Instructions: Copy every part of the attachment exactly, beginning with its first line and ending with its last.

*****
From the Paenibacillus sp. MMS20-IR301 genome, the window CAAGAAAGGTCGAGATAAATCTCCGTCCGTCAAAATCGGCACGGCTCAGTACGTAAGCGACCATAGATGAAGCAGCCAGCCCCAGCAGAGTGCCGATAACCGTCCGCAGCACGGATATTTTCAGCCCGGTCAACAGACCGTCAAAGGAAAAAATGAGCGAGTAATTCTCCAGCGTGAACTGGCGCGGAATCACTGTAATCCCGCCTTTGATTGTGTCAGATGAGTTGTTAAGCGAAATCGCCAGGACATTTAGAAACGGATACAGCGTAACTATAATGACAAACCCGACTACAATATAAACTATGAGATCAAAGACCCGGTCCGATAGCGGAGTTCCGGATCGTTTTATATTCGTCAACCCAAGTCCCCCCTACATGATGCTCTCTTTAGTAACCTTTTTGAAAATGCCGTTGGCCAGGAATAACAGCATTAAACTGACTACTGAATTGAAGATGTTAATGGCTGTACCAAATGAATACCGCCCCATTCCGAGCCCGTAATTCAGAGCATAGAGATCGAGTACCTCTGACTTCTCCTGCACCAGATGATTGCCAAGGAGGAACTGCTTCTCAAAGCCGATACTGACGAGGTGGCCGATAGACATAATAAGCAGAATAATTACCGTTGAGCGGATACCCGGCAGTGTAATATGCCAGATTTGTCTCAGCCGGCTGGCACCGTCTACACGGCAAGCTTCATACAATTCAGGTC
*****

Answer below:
From the Paenibacillus sp. MMS20-IR301 genome, the window CAAGAAAGGTCGAGATAAATCTCCGTCCGTCAAAATCGGCACGGCTCAGTACGTAAGCGACCATAGATGAAGCAGCCAGCCCCAGCAGAGTGCCGATAACCGTCCGCAGCACGGATATTTTCAGCCCGGTCAACAGACCGTCAAAGGAAAAAATGAGCGAGTAATTCTCCAGCGTGAACTGGCGCGGAATCACTGTAATCCCGCCTTTGATTGTGTCAGATGAGTTGTTAAGCGAAATCGCCAGGACATTTAGAAACGGATACAGCGTAACTATAATGACAAACCCGACTACAATATAAACTATGAGATCAAAGACCCGGTCCGATAGCGGAGTTCCGGATCGTTTTATATTCGTCAACCCAAGTCCCCCCTACATGATGCTCTCTTTAGTAACCTTTTTGAAAATGCCGTTGGCCAGGAATAACAGCATTAAACTGACTACTGAATTGAAGATGTTAATGGCTGTACCAAATGAATACCGCCCCATTCCGAGCCCGTAATTCAGAGCATAGAGATCGAGTACCTCTGACTTCTCCTGCACCAGATGATTGCCAAGGAGGAACTGCTTCTCAAAGCCGATACTGACGAGGTGGCCGATAGACATAATAAGCAGAATAATTACCGTTGAGCGGATACCCGGCAGTGTAATATGCCAGATTTGTCTCAGCCGGCTGGCACCGTCTACACGGCAAGCTTCATACAATTCAGGTC